By Siham Ali
By Siham Ali
Rabat, September 18, 2012
Financial issues are at the forefront of the Moroccan government’s agenda as the kingdom heads into a new parliamentary year.
As Morocco heads into a new legislative year, the government is focusing on economic issues, ranging from the 2013 finance bill to employment.
Those priorities were among the many outlined at a September 7th meeting of the governing coalition’s presidential committee. They also discussed regionalisation, promoting investment and social dialogue.
On this last point, the unions, who began their latest round of negotiations with the government September 10th, are promising not to let up their pressure. Miloudi Moukharik, Secretary-General of the Moroccan Workers’ Union (UMT), said that a number of grievances are still to be dealt with, including protection for union rights and pay rises.
A number of sector-based walk-outs have already been seen at the start of this new year, particularly in health and local authorities. Other sector-based unions are threatening to increase strike action if the social dialogue does not make progress.
Larbi Habchi, the MP and union representative for the Democratic Workers’ Federation (FDT), said that after several months, there has been no progress in the dialogue between the government and the unions. He called for a new approach to negotiations to respond to the unions’ grievances, “without wasting too much time on empty words”.
Mohamed Najib Boulif, the Minister Delegate for General Affairs and Good Governance Affairs, said the watchword for the new parliamentary year was “putting words into action”.
“The PJD has been accused of spending all its time pondering and moralising. But now we have formulated our views on a number of major issues, including social issues,” Boulif said.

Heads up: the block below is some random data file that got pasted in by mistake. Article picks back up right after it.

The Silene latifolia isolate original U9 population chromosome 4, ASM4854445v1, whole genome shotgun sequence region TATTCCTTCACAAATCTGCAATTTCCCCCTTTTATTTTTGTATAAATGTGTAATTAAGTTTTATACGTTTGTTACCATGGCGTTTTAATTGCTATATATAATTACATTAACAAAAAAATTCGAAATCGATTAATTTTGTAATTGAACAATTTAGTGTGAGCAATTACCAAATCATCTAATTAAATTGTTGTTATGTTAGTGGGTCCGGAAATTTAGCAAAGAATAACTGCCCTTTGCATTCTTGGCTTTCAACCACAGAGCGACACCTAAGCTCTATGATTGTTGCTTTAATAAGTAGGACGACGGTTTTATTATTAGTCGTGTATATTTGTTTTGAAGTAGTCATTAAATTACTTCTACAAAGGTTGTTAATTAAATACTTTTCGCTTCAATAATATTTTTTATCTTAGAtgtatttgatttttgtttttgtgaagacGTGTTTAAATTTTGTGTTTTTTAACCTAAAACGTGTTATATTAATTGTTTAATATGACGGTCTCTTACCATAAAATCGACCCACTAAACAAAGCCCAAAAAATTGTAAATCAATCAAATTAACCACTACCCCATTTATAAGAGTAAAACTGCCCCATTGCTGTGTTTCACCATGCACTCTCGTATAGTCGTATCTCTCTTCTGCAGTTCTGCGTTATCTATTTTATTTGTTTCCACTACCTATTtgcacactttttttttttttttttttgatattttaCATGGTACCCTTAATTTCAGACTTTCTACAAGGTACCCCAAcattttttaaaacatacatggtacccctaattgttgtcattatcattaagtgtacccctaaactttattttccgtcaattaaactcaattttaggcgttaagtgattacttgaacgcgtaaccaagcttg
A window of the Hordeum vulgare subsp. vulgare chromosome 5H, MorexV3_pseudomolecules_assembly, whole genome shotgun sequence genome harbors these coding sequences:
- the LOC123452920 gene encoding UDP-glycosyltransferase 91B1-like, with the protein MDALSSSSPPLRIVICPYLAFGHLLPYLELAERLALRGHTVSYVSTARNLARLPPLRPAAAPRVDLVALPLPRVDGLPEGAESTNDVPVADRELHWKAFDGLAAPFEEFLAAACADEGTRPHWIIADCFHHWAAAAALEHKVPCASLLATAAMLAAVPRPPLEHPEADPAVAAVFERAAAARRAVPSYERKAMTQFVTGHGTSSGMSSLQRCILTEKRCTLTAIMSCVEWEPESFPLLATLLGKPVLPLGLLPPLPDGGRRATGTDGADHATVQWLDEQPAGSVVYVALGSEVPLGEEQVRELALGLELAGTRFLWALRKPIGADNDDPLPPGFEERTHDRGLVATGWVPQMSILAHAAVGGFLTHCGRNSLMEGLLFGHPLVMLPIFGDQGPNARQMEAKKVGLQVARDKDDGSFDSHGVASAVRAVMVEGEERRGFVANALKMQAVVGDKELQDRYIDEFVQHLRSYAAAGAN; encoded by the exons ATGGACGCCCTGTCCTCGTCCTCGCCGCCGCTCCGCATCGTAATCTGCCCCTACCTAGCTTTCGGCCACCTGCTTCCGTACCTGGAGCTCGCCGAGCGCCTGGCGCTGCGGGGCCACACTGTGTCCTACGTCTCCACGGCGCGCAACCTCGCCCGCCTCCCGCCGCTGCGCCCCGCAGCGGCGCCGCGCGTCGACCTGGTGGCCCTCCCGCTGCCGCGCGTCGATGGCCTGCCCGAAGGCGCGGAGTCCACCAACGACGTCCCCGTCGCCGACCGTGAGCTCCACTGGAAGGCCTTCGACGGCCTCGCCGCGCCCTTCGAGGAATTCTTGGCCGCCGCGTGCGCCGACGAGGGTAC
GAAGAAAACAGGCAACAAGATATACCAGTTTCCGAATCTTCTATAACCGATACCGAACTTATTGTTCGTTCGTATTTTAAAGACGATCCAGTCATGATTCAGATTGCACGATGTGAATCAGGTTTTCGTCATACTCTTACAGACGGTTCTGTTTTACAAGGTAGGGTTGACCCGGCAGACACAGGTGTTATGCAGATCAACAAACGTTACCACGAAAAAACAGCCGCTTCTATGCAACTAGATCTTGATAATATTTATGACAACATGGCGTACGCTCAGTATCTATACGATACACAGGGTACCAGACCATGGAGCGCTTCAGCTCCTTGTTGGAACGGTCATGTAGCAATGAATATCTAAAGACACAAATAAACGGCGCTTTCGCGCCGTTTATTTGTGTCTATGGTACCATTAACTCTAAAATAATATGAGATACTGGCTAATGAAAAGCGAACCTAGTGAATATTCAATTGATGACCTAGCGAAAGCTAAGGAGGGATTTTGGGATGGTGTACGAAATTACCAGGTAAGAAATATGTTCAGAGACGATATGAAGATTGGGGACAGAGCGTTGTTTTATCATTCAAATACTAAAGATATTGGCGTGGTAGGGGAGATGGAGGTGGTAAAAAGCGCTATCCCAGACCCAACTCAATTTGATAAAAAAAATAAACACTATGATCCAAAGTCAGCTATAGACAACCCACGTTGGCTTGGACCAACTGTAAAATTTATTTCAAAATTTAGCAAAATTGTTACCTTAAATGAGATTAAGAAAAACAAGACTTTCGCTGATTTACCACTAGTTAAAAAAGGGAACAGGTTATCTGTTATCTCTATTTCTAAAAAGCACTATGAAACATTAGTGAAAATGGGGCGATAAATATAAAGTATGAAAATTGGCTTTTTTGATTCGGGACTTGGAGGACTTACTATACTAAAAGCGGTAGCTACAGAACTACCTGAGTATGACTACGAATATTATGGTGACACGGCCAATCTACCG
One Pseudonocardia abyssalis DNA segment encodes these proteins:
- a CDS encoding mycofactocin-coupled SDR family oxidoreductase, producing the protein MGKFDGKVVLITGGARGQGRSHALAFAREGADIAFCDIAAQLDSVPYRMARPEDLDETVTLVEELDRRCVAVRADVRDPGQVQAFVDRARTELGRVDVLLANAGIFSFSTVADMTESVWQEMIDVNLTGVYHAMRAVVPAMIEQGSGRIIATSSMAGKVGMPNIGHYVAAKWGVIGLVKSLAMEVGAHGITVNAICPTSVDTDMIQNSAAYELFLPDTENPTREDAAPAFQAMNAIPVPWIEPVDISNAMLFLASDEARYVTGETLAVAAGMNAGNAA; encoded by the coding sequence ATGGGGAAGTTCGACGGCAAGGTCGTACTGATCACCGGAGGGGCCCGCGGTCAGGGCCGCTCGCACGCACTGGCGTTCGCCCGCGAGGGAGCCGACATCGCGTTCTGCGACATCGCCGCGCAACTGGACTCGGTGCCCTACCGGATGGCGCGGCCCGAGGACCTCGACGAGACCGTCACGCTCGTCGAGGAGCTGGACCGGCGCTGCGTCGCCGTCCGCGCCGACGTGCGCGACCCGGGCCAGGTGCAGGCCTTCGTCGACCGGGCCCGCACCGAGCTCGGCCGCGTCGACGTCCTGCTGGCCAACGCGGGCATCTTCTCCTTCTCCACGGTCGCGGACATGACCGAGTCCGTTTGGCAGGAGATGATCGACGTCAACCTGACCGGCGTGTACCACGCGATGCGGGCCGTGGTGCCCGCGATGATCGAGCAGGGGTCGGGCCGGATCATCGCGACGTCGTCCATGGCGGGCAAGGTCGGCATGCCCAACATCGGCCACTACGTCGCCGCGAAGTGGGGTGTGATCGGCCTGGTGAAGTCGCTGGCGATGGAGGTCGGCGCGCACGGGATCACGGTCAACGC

The task facing the government is not an easy one if it is to achieve the social peace it desires, according to economist Mehdi Chennaoui. He explained that a number of social issues need to be dealt with, including pension and benefit reforms, employment for unemployed graduates, and union demands. “This is all proving difficult at a time of crisis,” he added.
Habchi, the FDT representative, said that any austerity measures likely to affect Moroccans’ daily lives would be rejected.
Fears are being expressed on all sides over the possible steps the government could take to counter the effects of the crisis. Fuel prices have already risen and the government continues to stress that the situation is a difficult one. Therefore, people are apprehensive about the possible measures contained in the 2013 finance bill, according to Chennaoui.
Elsewhere, expectations are running high among the health and education services.
“People are hoping for a boost for state education, and improved services in public hospitals,” sociologist Samira Kassimi said. “People are increasingly speaking out against corruption and women giving birth outside hospitals. The government has condemned these things. Now it has to act so that people will notice the changes.”
She added that the fight against unemployment was another thorny problem facing the government.
Inger Andersen, vice-president of the World Bank for the Middle East and North Africa (MENA) region, said September 7th at a Rabat press briefing that “citizens across this region are demanding dignity in employment and good governance, and they want their voices to be heard in the big decisions being taken about their countries’ development.”
Regionalisation is another major issue for the new parliamentary year. The organic law on regionalisation is currently being prepared, according to the government. Economist Mehdi Chennaoui said that the law has been slow to emerge and the government must act before the local elections take place in June 2013.
“People are expecting regionalisation to boost the regions and local economies. The issue must therefore be at the top of the government’s agenda,” he said.